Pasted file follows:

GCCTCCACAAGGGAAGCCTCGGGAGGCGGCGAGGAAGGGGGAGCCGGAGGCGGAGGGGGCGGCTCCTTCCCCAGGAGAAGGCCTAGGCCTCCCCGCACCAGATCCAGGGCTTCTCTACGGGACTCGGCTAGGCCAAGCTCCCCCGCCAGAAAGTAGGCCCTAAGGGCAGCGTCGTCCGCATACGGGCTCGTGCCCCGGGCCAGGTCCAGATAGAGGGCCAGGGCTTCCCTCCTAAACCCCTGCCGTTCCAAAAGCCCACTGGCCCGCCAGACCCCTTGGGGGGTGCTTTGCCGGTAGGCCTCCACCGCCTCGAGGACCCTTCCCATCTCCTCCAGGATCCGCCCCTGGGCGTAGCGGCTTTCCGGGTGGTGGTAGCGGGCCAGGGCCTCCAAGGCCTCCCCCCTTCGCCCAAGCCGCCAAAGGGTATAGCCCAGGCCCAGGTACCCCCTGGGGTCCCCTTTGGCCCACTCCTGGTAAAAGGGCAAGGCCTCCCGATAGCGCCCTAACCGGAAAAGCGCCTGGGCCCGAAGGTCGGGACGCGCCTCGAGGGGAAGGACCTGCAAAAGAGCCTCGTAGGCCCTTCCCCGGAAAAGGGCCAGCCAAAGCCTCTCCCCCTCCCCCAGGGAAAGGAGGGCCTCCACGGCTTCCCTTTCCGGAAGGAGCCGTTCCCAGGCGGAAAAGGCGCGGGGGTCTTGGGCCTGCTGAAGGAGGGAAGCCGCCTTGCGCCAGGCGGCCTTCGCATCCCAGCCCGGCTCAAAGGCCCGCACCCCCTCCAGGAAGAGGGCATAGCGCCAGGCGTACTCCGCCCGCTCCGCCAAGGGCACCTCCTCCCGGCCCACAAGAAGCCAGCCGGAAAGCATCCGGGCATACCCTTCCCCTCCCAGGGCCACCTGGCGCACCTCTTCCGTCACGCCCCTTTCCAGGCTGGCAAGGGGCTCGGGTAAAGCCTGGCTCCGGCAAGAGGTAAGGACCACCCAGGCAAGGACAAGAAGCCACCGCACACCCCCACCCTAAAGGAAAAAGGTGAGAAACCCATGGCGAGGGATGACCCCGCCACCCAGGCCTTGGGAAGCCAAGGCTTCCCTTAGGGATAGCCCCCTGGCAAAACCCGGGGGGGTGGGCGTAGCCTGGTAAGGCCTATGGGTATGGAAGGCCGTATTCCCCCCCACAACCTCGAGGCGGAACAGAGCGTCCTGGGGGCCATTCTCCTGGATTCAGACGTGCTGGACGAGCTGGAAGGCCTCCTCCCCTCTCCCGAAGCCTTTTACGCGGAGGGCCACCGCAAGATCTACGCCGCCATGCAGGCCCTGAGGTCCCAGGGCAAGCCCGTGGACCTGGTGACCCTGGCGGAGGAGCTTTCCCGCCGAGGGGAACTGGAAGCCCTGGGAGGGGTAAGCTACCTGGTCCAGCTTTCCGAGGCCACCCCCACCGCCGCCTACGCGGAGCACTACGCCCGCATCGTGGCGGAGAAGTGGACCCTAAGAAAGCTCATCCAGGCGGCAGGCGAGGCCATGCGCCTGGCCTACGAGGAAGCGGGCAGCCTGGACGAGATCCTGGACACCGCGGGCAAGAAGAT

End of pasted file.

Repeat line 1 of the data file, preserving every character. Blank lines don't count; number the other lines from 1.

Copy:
GCCTCCACAAGGGAAGCCTCGGGAGGCGGCGAGGAAGGGGGAGCCGGAGGCGGAGGGGGCGGCTCCTTCCCCAGGAGAAGGCCTAGGCCTCCCCGCACCAGATCCAGGGCTTCTCTACGGGACTCGGCTAGGCCAAGCTCCCCCGCCAGAAAGTAGGCCCTAAGGGCAGCGTCGTCCGCATACGGGCTCGTGCCCCGGGCCAGGTCCAGATAGAGGGCCAGGGCTTCCCTCCTAAACCCCTGCCGTTCCAAAAGCCCACTGGCCCGCCAGACCCCTTGGGGGGTGCTTTGCCGGTAGGCCTCCACCGCCTCGAGGACCCTTCCCATCTCCTCCAGGATCCGCCCCTGGGCGTAGCGGCTTTCCGGGTGGTGGTAGCGGGCCAGGGCCTCCAAGGCCTCCCCCCTTCGCCCAAGCCGCCAAAGGGTATAGCCCAGGCCCAGGTACCCCCTGGGGTCCCCTTTGGCCCACTCCTGGTAAAAGGGCAAGGCCTCCCGATAGCGCCCTAACCGGAAAAGCGCCTGGGCCCGAAGGTCGGGACGCGCCTCGAGGGGAAGGACCTGCAAAAGAGCCTCGTAGGCCCTTCCCCGGAAAAGGGCCAGCCAAAGCCTCTCCCCCTCCCCCAGGGAAAGGAGGGCCTCCACGGCTTCCCTTTCCGGAAGGAGCCGTTCCCAGGCGGAAAAGGCGCGGGGGTCTTGGGCCTGCTGAAGGAGGGAAGCCGCCTTGCGCCAGGCGGCCTTCGCATCCCAGCCCGGCTCAAAGGCCCGCACCCCCTCCAGGAAGAGGGCATAGCGCCAGGCGTACTCCGCCCGCTCCGCCAAGGGCACCTCCTCCCGGCCCACAAGAAGCCAGCCGGAAAGCATCCGGGCATACCCTTCCCCTCCCAGGGCCACCTGGCGCACCTCTTCCGTCACGCCCCTTTCCAGGCTGGCAAGGGGCTCGGGTAAAGCCTGGCTCCGGCAAGAGGTAAGGACCACCCAGGCAAGGACAAGAAGCCACCGCACACCCCCACCCTAAAGGAAAAAGGTGAGAAACCCATGGCGAGGGATGACCCCGCCACCCAGGCCTTGGGAAGCCAAGGCTTCCCTTAGGGATAGCCCCCTGGCAAAACCCGGGGGGGTGGGCGTAGCCTGGTAAGGCCTATGGGTATGGAAGGCCGTATTCCCCCCCACAACCTCGAGGCGGAACAGAGCGTCCTGGGGGCCATTCTCCTGGATTCAGACGTGCTGGACGAGCTGGAAGGCCTCCTCCCCTCTCCCGAAGCCTTTTACGCGGAGGGCCACCGCAAGATCTACGCCGCCATGCAGGCCCTGAGGTCCCAGGGCAAGCCCGTGGACCTGGTGACCCTGGCGGAGGAGCTTTCCCGCCGAGGGGAACTGGAAGCCCTGGGAGGGGTAAGCTACCTGGTCCAGCTTTCCGAGGCCACCCCCACCGCCGCCTACGCGGAGCACTACGCCCGCATCGTGGCGGAGAAGTGGACCCTAAGAAAGCTCATCCAGGCGGCAGGCGAGGCCATGCGCCTGGCCTACGAGGAAGCGGGCAGCCTGGACGAGATCCTGGACACCGCGGGCAAGAAGAT